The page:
Excellent news! Eagerly anticipating the range report, but I realize that list will be a priority.
I have been home a month from Afghanistan and finally got a "range pass". My son and I had a hoot shooting the Marlin 1894 32 Magnum that was converted to 327 Federal magnum. We shot it at 50 yards. Brockman's did the job and functioning was great, he also put the sights on. The range faces due south so we had problems with the sun in our eyes. My groups were strung horizonally, I attribute that to the sun. By the way that red diamond is "real little" at 50 yards!!
Functioning and feeding operation on the marlin was very reliable and with more practice I am sure I can tighten the groups up.
My wife bought me a S&W K-32 my wife had bought me two years ago. It was sad it took two years to get to shoot it. I included a comparison picture of the .327 versus the .32 long. We had the range to ourselves and got to practice good marksmanship, gun safety and checking out the targets frequently. My son got pretty good calling his shots. We also verified our zero's with our deer rifles, both are in 270. He outshot me, with a 1 inch group.
I picked up a second one with this project in mind. My wife (she loves these rifles) and I are having some debate over the future collectibility of these rifles. And, the effect the conversion would have on the value.
I'm guessing the barrel now has some additional markings. How did he do? One thing I always hated was a fantastic custom rifle that looks like it was relabeled with a hammer and die set.
I'd rather not change the external appearance at all. They still shoot .32 H&R. I see no safety concern. Then I can see someone 75 years from now lamenting over his long chambered .32 and the idiot that tampered with the chamber.
Among the natural rights of the colonists are these: first, a right to life; secondly, to liberty; thirdly to property; together with the right to support and defend them in the best manner they can.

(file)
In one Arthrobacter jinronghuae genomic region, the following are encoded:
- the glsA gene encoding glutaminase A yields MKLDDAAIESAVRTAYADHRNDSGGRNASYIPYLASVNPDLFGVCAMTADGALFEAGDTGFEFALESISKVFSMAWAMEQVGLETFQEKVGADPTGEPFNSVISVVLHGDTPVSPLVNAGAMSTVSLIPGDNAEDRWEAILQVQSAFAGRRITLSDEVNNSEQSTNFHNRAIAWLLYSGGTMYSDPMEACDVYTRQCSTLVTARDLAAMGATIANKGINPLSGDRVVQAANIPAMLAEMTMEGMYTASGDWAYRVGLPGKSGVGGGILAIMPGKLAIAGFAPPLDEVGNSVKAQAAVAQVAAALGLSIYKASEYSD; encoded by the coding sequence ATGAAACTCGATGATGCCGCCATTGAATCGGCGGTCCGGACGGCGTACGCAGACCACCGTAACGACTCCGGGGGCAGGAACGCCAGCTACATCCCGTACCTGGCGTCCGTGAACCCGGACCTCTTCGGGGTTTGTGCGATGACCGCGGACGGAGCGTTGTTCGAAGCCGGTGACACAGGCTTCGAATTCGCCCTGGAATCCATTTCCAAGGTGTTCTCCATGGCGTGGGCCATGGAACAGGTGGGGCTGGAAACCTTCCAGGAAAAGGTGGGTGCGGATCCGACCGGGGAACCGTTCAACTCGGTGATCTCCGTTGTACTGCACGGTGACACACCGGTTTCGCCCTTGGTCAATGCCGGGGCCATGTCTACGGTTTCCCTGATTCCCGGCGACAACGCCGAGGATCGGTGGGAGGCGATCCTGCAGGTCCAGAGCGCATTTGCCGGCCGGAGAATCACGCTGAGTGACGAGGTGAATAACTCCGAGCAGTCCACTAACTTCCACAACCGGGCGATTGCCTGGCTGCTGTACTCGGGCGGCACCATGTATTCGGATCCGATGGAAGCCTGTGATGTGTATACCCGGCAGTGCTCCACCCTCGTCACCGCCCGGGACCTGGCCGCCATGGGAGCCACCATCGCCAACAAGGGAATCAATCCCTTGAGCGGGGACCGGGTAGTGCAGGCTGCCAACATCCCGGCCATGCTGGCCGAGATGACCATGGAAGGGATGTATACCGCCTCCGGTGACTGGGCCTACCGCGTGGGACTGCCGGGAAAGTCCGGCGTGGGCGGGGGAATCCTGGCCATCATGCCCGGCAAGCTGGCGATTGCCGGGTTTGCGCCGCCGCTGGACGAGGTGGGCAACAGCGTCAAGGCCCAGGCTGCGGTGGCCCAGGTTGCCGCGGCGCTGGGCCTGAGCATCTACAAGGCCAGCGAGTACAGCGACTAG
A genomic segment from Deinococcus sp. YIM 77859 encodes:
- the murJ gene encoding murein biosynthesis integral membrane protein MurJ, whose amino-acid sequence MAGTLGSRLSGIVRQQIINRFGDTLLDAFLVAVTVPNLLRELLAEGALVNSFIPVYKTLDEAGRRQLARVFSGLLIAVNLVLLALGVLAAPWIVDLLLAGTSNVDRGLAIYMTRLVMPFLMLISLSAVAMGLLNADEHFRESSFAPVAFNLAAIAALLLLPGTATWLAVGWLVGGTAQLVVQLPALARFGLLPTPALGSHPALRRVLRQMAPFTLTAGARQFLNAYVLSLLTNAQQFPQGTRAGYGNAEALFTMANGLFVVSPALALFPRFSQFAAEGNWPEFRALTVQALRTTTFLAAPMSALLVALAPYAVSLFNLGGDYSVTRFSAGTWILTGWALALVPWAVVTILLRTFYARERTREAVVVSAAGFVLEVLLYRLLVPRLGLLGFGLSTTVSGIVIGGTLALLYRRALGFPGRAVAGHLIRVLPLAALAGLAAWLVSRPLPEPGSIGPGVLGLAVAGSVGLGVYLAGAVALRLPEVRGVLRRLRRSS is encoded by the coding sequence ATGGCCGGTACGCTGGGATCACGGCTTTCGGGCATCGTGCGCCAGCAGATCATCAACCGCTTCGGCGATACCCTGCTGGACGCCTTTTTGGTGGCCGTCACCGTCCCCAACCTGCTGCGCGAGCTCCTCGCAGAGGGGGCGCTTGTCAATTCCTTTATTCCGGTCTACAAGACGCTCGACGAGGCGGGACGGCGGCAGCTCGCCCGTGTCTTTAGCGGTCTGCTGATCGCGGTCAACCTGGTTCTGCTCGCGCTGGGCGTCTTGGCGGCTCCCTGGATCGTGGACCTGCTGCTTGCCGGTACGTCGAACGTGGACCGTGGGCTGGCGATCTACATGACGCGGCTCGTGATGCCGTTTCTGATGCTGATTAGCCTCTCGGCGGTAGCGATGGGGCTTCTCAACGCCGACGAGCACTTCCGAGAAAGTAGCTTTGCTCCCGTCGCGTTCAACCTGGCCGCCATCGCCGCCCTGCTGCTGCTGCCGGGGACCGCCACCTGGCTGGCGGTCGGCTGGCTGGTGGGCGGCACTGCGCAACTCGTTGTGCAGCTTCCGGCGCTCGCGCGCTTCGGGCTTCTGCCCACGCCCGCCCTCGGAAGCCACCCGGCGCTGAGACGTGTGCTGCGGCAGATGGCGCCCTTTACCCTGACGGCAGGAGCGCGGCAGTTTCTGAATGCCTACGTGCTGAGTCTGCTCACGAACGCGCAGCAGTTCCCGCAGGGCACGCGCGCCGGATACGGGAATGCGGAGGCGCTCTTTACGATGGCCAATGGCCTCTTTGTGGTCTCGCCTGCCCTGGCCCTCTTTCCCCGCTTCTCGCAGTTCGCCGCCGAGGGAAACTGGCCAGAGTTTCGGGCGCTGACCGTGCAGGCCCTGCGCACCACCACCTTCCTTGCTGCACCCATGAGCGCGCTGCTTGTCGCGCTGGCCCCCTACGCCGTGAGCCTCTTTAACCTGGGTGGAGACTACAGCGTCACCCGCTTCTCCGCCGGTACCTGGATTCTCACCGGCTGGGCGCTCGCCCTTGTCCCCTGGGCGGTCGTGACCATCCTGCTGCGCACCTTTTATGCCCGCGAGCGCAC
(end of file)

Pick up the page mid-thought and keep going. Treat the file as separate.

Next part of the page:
Team .35 #375
Team .30-30 #375
Team .38-55 #16
Team .45-70 #475
Team 1894 #175
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Welcome back, Peyton! Nice rifle :-)
Last edited by Ray P; 11-25-2011 at 05:06 PM. Reason: typo
I recommend Brockman for this conversion, also there are no markings indicating a conversion was accomplished. My FFL commented on this plus I gave it a good looking over. The changing of the sights helps me a lot, I could never shoot accuratly with the rear sight that was on the barrel. Plus the regular peep rear and front sight with the protective "ears" is what is on all the military bolt action rifles.
I just received my 1894 Cowboy 32 H&R. I have had a 327 mag chamber reamer and I had just chambered my 1894 to the 327 mag. It took about 5 minutes and the 327 cycles though the 1894 like it was made for it, that's without doing anything to it except chambering it. The 32 H&R thru the cronny was about 1150 fps and the 327 just shot at 2135 fps. Its awesome.
It seems to me that the 1894 32 H&R cowboy is built like a tank and seems that it can handle the 327 mag OK, but that's just an opinion. I believe most modern firearms are built at a 5 to 1 safety factor. The only weak point that I can see is that the breach bolt is only held in place in its lockup position buy the finger lever itself, which is not as strong as a Winchester 1892 where there is a solid bolt that is slid up into a perpendicular angle to the breach bolt. (Winchester is a much stronger action)
Sad but need and want aren't always available
I checked the brass and the functioning while firing the .327 it fed, fired and ejected with no difficulties. What was the steps you took to get the reamer to fit? I never had a marlin apart that is why I am asking. I am borrowing one to convert my S&W 16-4.
what had to done to get the 327 to cycle. Mine wont clear the mag tube
when you work the lever. Any help would be apreated. Thanks
It appears that Marlin won't be making a 1894 in .327, because they're not making any CBs at all anyway, so conversion is the only solution, if you want it. So far as value or collectability, that diminishes also with conversion, kind of like sporterizing a Mauser. May be nice, may shoot great, you may love it, but if you're thinking resale somewhere down the line, I'd think twice.
Looks like fun shooting.